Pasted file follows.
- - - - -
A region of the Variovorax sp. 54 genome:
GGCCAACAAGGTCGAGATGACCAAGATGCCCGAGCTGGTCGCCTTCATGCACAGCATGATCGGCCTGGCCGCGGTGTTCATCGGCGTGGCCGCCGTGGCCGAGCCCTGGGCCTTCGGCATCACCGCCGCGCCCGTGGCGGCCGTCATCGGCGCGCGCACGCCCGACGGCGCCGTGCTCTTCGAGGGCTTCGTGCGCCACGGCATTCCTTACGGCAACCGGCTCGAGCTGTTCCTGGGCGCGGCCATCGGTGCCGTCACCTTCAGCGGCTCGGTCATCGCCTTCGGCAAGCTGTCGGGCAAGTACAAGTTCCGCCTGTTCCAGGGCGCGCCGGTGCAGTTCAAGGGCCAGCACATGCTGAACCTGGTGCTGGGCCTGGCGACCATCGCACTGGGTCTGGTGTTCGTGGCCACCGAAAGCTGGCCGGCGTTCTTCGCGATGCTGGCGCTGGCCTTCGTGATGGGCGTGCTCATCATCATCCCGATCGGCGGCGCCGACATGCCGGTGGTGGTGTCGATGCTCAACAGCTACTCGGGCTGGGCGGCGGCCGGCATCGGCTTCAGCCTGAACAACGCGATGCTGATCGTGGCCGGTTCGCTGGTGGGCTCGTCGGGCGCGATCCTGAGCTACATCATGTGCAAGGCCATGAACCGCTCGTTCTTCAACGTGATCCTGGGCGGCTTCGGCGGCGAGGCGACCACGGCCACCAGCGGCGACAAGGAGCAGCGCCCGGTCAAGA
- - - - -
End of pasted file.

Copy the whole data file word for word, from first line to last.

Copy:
A region of the Variovorax sp. 54 genome:
GGCCAACAAGGTCGAGATGACCAAGATGCCCGAGCTGGTCGCCTTCATGCACAGCATGATCGGCCTGGCCGCGGTGTTCATCGGCGTGGCCGCCGTGGCCGAGCCCTGGGCCTTCGGCATCACCGCCGCGCCCGTGGCGGCCGTCATCGGCGCGCGCACGCCCGACGGCGCCGTGCTCTTCGAGGGCTTCGTGCGCCACGGCATTCCTTACGGCAACCGGCTCGAGCTGTTCCTGGGCGCGGCCATCGGTGCCGTCACCTTCAGCGGCTCGGTCATCGCCTTCGGCAAGCTGTCGGGCAAGTACAAGTTCCGCCTGTTCCAGGGCGCGCCGGTGCAGTTCAAGGGCCAGCACATGCTGAACCTGGTGCTGGGCCTGGCGACCATCGCACTGGGTCTGGTGTTCGTGGCCACCGAAAGCTGGCCGGCGTTCTTCGCGATGCTGGCGCTGGCCTTCGTGATGGGCGTGCTCATCATCATCCCGATCGGCGGCGCCGACATGCCGGTGGTGGTGTCGATGCTCAACAGCTACTCGGGCTGGGCGGCGGCCGGCATCGGCTTCAGCCTGAACAACGCGATGCTGATCGTGGCCGGTTCGCTGGTGGGCTCGTCGGGCGCGATCCTGAGCTACATCATGTGCAAGGCCATGAACCGCTCGTTCTTCAACGTGATCCTGGGCGGCTTCGGCGGCGAGGCGACCACGGCCACCAGCGGCGACAAGGAGCAGCGCCCGGTCAAGA